The 23-year-old Tomas, a 6-foot-1, 230-pound right-handed power hitter who plays the corner-outfield spots, has been playing for Havana powerhouse Industriales since 2008 and was part of Cuba's national team at the World Baseball Classic last year.
News of Tomas' defection came in a single paragraph at the end of an article in Communist Party newspaper Granma, which interviewed national baseball director Higinio Velez Carrion about two games next month against a visiting U.S. collegian team.
"From the same source, Granma learned of the departure from the country, through unscrupulous, illegal human trafficking, of he who was a player for the Industriales team, Yasmani Tomas," the article read.
Baseball America also has confirmed the report.
Tomas went 6-for-16 during the WBC with two homers, one double and four strikeouts.
According to official statistics, Tomas hit .275 for Industriales last season with 10 home runs and 59 RBIs in the 90-game regular season and seven playoff games.
He dipped to six home runs while hitting .290 in 257 plate appearances for Industriales this season, but a source told Baseball America that may have been because of an arm injury suffered while crashing into an outfield wall.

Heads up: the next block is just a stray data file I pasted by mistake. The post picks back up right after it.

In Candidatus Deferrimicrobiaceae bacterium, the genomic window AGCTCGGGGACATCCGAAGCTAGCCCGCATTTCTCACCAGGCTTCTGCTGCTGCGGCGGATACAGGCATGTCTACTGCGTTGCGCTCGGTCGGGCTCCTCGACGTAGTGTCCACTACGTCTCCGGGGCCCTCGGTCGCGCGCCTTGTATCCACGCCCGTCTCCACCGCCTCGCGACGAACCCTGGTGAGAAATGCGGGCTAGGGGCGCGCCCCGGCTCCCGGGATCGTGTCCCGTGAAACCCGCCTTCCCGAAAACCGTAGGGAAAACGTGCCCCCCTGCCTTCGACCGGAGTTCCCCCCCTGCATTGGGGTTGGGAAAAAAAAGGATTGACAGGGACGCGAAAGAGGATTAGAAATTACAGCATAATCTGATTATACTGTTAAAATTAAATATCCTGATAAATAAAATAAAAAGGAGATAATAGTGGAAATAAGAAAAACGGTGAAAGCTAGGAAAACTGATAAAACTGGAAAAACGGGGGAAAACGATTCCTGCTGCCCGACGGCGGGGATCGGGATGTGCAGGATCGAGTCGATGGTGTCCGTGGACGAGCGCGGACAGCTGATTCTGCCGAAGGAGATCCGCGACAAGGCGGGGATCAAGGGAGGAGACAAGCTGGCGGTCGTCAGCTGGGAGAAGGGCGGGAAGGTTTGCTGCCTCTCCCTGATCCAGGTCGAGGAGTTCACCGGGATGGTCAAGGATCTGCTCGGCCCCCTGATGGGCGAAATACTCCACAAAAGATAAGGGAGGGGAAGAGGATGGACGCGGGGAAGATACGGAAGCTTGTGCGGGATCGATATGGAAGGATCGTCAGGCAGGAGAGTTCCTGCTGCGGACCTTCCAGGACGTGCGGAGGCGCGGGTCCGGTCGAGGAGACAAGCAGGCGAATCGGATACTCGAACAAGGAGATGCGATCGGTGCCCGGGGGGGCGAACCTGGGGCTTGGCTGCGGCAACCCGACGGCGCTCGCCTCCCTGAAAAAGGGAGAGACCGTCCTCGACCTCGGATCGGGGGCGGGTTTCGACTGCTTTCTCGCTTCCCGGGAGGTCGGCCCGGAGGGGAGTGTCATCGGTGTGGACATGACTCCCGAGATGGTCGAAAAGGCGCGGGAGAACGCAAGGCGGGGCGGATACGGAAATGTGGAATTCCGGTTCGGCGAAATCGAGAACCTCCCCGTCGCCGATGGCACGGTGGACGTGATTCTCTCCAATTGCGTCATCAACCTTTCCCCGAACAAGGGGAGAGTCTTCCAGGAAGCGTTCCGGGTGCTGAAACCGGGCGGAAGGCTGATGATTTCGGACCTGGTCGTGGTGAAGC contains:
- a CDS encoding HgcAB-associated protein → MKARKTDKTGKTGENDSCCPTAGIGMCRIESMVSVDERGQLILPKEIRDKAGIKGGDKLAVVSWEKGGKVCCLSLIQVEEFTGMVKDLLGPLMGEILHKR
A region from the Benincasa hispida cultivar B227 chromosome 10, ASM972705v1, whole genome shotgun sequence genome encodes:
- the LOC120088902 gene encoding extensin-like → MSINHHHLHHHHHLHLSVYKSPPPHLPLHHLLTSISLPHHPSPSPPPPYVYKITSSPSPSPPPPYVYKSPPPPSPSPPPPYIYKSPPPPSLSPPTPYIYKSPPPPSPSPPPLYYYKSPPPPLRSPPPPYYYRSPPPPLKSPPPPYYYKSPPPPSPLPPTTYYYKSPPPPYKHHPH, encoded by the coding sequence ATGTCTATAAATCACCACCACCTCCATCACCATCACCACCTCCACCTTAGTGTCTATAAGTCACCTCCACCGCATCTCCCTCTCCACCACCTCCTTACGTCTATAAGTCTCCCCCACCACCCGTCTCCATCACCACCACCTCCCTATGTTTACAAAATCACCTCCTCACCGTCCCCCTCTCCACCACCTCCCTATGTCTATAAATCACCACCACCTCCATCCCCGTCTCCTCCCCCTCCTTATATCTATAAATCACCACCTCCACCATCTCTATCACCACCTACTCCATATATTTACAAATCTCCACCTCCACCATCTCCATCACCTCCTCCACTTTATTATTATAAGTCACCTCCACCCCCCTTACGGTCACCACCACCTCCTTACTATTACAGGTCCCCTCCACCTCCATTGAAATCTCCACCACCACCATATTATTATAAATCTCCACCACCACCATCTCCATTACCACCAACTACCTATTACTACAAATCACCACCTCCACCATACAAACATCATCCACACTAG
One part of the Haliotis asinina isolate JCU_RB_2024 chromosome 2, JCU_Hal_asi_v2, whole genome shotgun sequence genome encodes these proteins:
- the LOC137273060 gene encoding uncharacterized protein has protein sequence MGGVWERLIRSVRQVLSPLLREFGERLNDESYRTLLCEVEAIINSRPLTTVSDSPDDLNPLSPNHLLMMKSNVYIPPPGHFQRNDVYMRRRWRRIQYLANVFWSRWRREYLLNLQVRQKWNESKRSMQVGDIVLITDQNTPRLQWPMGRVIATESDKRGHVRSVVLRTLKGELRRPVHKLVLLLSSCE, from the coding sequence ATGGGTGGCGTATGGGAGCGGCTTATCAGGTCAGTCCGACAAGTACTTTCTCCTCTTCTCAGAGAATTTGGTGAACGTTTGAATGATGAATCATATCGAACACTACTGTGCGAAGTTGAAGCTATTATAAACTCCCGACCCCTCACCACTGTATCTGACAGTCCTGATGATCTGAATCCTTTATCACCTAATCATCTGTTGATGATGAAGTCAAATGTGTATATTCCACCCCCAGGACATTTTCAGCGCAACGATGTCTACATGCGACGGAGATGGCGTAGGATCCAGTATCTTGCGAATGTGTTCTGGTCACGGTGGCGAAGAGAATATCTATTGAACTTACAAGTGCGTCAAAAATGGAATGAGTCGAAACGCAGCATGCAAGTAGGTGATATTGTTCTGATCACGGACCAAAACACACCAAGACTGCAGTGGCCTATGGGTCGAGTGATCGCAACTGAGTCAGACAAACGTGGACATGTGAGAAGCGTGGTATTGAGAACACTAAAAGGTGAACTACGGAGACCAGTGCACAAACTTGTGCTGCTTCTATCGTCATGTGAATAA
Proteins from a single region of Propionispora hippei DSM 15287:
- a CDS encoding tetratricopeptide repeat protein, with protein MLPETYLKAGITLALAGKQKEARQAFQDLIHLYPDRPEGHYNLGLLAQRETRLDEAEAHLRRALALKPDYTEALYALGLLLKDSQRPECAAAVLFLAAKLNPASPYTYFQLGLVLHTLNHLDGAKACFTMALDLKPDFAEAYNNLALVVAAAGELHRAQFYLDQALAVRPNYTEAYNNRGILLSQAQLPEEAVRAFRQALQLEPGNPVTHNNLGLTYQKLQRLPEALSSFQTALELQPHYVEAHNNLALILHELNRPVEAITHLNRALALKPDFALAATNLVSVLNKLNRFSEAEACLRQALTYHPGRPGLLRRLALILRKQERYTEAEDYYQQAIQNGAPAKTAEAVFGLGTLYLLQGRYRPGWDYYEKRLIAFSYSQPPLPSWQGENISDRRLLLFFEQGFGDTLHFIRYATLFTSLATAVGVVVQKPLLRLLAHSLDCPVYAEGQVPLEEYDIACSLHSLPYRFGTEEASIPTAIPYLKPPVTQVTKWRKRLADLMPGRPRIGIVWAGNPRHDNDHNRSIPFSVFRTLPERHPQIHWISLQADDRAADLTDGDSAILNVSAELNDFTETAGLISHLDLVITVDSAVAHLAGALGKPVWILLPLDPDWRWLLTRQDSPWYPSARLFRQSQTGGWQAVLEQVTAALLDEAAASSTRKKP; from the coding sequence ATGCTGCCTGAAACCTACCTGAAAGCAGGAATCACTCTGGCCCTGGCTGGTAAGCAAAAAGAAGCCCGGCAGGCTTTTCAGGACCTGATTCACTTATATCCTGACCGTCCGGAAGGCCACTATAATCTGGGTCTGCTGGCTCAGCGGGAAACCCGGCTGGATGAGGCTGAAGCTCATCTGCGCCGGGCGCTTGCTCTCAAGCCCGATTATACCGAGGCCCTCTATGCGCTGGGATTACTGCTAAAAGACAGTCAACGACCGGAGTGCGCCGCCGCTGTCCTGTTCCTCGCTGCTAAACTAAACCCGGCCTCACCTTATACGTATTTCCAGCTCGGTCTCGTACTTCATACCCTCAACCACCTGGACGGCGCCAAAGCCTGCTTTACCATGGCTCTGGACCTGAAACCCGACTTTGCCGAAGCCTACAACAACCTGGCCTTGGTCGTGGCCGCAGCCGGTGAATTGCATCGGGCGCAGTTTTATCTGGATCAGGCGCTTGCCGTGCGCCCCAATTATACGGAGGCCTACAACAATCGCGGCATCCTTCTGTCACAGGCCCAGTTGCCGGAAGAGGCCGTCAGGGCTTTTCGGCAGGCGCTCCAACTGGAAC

A number of Cuban baseball players -- including Yasiel Puig (Dodgers), Jose Abreu (White Sox) and Yoenis Cespedes (Athletics) -- have defected over the years, tempted by the prospect of multimillion-dollar contracts with Major League Baseball clubs.
Cespedes got a $32 million deal with the A's. Puig signed with the Dodgers for $42 million, and Abreu landed a $68 million contract with the White Sox.
This year Cuba began letting active players sign temporary contracts to compete overseas as long as they fulfill their domestic commitments as well, partially reversing decades of prohibition against professional sports.
With the full blessing of island authorities, stars Yulieski Gourriel and Frederich Cepeda have signed deals worth a reported $980,000 and $1.5 million, respectively, to play in Japan during the Cuban baseball league's summer-fall offseason.
The Associated Press contributed to this report.